Do you spend most of your day on the computer? Ever work a shift where the bulk of your day is spent charting? Or maybe you use your smart phone or tablet for work, not to mention personal stuff and social media.
Whether we want to admit it or not, staring at a digital screen has become a huge part of our daily life.
We know that the light emitted from a computer screen can be fatiguing to our eyes. (Not to mention it can wreak havoc on other areas of our lives.) Anyone else come home after a long day with a headache, dry, red eyes and feeling exhausted? I’ll admit it happens to me fairly frequently.
Let’s take a minute to look into what makes digital screens different and how the light they emit can effect our eyes, our bodies, and our minds.
A little background: Light is made up of electromagnetic particles that travel in waves. The shorter the wavelength means the higher the energy of each wave. Wavelengths of light are represented by different colors and categories. Together, they make up the electromagnetic spectrum.
The human eye can see visible light. (Visible light is one portion of the electromagnetic spectrum.) Think of your basic ROY-G-BIV colors as those that make up visible light.
The blue light end of the spectrum has a shorter wavelength, and therefore a higher amount of energy, than the colors on the other end of the spectrum, such as the reds and oranges. (In case you were curious, the wavelength of blue light is about 380 nm to 500 nm).
Blue light is everywhere. We commonly encounter it via digital screens (your laptop, flatscreen tv, tablet, and smart phone). It’s even found in fluorescent light and LED lights.
Not all blue light is bad. Your body depends on the blue light from the sun (natural blue light) to help regulate your sleep-wake cycles. This same light is responsible for the beautiful blue appearance of the sky on a sunny day. Natural blue light helps boost your mood, increase awareness, and improves reaction time. Anyone else feel a bit happier and more optimistic on a bright sunny day? You can thank blue light for that!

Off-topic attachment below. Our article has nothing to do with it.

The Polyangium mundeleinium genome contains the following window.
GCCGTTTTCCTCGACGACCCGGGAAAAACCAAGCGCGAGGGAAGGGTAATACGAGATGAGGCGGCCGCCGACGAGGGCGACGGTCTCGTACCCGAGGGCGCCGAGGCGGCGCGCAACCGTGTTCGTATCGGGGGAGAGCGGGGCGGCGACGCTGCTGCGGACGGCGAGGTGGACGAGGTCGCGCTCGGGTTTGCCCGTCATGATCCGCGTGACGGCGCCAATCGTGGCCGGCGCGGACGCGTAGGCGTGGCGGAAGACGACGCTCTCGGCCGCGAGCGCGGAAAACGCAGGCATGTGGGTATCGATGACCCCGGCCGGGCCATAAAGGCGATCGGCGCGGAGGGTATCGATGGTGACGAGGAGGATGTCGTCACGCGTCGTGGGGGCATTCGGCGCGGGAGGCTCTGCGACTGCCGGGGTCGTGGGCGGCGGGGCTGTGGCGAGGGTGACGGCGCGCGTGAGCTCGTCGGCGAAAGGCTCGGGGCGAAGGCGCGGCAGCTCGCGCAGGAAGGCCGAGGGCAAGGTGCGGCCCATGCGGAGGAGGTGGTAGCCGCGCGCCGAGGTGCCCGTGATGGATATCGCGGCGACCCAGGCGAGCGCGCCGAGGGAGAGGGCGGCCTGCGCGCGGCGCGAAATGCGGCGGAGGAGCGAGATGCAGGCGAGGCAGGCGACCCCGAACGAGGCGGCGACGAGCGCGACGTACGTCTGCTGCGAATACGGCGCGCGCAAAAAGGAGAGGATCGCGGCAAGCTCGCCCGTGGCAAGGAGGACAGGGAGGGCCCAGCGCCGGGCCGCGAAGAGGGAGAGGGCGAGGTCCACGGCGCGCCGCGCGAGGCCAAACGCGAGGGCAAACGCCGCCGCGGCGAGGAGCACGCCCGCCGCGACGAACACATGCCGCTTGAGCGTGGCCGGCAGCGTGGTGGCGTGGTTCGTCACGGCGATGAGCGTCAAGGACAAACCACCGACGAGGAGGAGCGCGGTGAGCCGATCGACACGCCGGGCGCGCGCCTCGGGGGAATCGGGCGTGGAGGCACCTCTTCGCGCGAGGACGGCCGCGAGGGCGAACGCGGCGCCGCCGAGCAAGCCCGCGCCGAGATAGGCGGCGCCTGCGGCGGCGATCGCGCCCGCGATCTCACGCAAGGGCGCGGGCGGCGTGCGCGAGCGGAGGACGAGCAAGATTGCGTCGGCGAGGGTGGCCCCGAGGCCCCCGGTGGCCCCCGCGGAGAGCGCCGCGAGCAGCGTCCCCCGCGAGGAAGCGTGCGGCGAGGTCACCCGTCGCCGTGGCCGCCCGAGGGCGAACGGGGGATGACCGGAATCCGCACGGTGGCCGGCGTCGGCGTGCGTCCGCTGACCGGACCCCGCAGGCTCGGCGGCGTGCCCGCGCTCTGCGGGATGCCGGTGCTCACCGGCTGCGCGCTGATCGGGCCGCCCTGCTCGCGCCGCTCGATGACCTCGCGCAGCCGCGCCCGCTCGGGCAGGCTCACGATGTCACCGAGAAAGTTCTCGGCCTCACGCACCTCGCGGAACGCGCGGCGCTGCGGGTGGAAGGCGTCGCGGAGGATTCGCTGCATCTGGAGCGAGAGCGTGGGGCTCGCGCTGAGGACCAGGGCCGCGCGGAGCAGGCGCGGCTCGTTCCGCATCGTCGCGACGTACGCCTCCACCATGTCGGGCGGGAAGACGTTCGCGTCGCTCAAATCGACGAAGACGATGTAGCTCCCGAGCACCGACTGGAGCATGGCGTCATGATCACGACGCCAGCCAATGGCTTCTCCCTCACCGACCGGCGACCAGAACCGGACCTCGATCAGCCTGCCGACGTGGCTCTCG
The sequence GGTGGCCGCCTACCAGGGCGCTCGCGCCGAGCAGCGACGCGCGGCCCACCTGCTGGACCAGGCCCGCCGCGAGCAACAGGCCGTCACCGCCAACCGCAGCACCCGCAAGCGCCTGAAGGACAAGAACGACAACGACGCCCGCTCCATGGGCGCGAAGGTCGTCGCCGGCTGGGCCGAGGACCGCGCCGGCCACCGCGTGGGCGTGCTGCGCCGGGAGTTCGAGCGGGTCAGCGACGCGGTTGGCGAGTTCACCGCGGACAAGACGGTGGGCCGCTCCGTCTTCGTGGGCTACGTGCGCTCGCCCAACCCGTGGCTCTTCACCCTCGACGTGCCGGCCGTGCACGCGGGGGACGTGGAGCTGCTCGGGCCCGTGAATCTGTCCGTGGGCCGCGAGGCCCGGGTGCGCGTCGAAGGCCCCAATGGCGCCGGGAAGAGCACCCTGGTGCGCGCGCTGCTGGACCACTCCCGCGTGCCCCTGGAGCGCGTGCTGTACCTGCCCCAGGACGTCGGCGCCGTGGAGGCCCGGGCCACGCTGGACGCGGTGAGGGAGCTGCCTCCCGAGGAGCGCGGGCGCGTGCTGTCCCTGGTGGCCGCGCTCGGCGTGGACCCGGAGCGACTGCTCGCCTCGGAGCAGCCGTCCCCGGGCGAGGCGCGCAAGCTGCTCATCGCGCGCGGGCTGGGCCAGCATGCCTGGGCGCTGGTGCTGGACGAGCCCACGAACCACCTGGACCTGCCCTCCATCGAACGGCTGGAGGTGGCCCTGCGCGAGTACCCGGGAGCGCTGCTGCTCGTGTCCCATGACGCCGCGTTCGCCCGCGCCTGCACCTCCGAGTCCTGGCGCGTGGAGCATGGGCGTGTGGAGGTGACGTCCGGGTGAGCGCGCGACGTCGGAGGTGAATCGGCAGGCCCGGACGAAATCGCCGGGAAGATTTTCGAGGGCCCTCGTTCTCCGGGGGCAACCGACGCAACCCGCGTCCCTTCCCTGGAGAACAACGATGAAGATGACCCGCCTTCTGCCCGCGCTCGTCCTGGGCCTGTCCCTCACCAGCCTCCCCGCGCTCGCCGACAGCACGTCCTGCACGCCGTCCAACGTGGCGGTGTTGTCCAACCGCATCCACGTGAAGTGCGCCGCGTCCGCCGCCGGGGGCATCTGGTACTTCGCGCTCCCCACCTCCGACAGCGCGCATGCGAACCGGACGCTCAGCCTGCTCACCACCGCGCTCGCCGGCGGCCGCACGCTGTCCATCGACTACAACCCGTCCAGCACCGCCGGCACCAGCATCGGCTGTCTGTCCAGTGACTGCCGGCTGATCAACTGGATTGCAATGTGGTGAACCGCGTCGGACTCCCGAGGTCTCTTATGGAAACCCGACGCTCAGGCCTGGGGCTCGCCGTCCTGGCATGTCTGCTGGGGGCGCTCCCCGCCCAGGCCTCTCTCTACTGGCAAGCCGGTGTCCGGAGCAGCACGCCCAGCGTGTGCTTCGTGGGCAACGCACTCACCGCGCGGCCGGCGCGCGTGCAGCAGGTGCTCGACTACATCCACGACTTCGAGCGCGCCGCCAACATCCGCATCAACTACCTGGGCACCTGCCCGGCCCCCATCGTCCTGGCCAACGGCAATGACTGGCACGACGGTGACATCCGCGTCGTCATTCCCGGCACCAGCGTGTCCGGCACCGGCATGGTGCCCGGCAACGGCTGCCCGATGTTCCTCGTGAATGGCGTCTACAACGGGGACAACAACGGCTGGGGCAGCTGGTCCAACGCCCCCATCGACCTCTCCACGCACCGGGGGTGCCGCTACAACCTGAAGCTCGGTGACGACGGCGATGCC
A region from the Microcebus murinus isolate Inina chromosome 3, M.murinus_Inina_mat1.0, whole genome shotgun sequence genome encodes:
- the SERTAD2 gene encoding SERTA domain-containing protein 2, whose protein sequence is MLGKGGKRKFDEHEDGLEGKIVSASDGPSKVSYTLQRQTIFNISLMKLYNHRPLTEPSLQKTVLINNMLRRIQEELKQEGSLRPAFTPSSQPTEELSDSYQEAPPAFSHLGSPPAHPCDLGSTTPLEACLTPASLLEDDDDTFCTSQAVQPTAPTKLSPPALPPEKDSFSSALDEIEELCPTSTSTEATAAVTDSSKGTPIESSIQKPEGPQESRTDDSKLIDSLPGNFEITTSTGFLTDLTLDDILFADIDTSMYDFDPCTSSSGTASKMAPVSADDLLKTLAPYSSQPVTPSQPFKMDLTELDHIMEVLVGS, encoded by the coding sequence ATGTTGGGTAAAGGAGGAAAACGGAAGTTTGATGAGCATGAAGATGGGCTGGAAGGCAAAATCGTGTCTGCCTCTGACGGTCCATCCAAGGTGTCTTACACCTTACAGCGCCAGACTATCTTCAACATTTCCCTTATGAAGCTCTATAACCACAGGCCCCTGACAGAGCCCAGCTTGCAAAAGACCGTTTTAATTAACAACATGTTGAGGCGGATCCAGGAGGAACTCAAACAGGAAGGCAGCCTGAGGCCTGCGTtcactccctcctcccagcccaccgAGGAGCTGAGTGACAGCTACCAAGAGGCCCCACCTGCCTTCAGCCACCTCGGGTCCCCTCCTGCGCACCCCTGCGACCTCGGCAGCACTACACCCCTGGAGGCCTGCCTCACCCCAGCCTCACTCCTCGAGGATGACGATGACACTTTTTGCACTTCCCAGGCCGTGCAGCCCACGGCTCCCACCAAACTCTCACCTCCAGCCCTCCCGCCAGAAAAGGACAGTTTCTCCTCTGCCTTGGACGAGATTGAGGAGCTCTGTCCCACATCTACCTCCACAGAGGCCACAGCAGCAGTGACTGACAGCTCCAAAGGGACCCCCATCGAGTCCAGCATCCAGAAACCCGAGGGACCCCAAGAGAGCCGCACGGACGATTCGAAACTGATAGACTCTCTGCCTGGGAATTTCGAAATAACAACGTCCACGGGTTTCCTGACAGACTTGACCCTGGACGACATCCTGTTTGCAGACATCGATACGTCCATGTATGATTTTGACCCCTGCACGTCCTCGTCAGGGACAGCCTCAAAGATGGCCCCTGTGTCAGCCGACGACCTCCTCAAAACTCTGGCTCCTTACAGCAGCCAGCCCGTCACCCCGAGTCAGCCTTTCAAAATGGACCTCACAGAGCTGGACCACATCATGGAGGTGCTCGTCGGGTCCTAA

Artificial blue light, however, like the light from our digital devices, overhead lighting, and the computer you chart on, is prone to ‘flicker’. The flickering of these short wavelengths, and bursts of light that accompany it, create glare.
So what’s wrong with glare? Being exposed to a small amount of glare, isn’t immediately problematic. When you spend more than 1-2 hours on a glare emitting device, that’s when the issues start. Glare reduces sharpness, clarity, and visual contrast. It is also responsible for eye fatigue (eye strain), blurry vision, headaches, and the mental fatigue that come from hours spent on a digital device.
Our eyes have a natural filtering ability, but it does not protect us from blue light rays. Prolonged exposure to this light, particularly artificial light, can contribute to macular degeneration and retinal damage. Both of which can lead to loss of vision.
As mentioned above, blue light can also disrupt our natural sleep wake cycles (by decreasing our ‘sleep hormone’ melatonin). It has also been linked to depression-like symptoms and other illnesses.
So how big of a problem is it? Well, eye strain (directly related to a digital device) is now more prevalent that carpal tunnel syndrome as the top computer related complaint.
In our digital world, we can’t completely avoid staring at a screen, but we can take some simple steps to help reduce eye fatigue and give your eyes a fighting chance.
Here are some ways to reduce the damage caused by hours in front of the computer or on a digital device.
Blue light blocking glasses. As mentioned above, we want to avoid this wavelength of light, and what better way than wearing glasses meant to filter blue light when you are staring at a device that emits this type of light?
- I have THESE glasses from Felix Grey (not an affiliate link) and I am wearing them in the top image of this post. You can find blue light blocking glasses almost anywhere. Amazon has some great options as well:
- If you already wear glasses, ask for a blue light coating or glaze to be applied to your existing pair. It will block the blue light, reduce glare, and decrease eye strain.